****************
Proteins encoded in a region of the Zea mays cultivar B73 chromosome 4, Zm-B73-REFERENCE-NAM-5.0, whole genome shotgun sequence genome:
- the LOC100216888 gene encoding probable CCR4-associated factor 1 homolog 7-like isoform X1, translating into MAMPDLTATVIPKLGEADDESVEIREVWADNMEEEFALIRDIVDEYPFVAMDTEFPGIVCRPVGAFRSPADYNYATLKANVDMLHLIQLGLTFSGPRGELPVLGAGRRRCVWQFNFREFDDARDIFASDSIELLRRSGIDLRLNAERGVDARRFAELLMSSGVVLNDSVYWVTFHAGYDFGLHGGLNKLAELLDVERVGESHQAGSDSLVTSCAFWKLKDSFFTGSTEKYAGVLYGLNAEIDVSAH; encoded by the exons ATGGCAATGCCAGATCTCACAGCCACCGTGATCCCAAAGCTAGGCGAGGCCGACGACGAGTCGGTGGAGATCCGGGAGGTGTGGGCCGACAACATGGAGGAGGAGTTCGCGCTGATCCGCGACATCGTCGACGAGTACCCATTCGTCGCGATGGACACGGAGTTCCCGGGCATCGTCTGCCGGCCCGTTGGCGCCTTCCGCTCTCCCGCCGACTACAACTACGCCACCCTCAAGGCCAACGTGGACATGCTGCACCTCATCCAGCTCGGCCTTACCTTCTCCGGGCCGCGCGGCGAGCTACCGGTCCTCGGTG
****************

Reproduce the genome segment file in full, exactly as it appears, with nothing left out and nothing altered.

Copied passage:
Proteins encoded in a region of the Zea mays cultivar B73 chromosome 4, Zm-B73-REFERENCE-NAM-5.0, whole genome shotgun sequence genome:
- the LOC100216888 gene encoding probable CCR4-associated factor 1 homolog 7-like isoform X1, translating into MAMPDLTATVIPKLGEADDESVEIREVWADNMEEEFALIRDIVDEYPFVAMDTEFPGIVCRPVGAFRSPADYNYATLKANVDMLHLIQLGLTFSGPRGELPVLGAGRRRCVWQFNFREFDDARDIFASDSIELLRRSGIDLRLNAERGVDARRFAELLMSSGVVLNDSVYWVTFHAGYDFGLHGGLNKLAELLDVERVGESHQAGSDSLVTSCAFWKLKDSFFTGSTEKYAGVLYGLNAEIDVSAH; encoded by the exons ATGGCAATGCCAGATCTCACAGCCACCGTGATCCCAAAGCTAGGCGAGGCCGACGACGAGTCGGTGGAGATCCGGGAGGTGTGGGCCGACAACATGGAGGAGGAGTTCGCGCTGATCCGCGACATCGTCGACGAGTACCCATTCGTCGCGATGGACACGGAGTTCCCGGGCATCGTCTGCCGGCCCGTTGGCGCCTTCCGCTCTCCCGCCGACTACAACTACGCCACCCTCAAGGCCAACGTGGACATGCTGCACCTCATCCAGCTCGGCCTTACCTTCTCCGGGCCGCGCGGCGAGCTACCGGTCCTCGGTG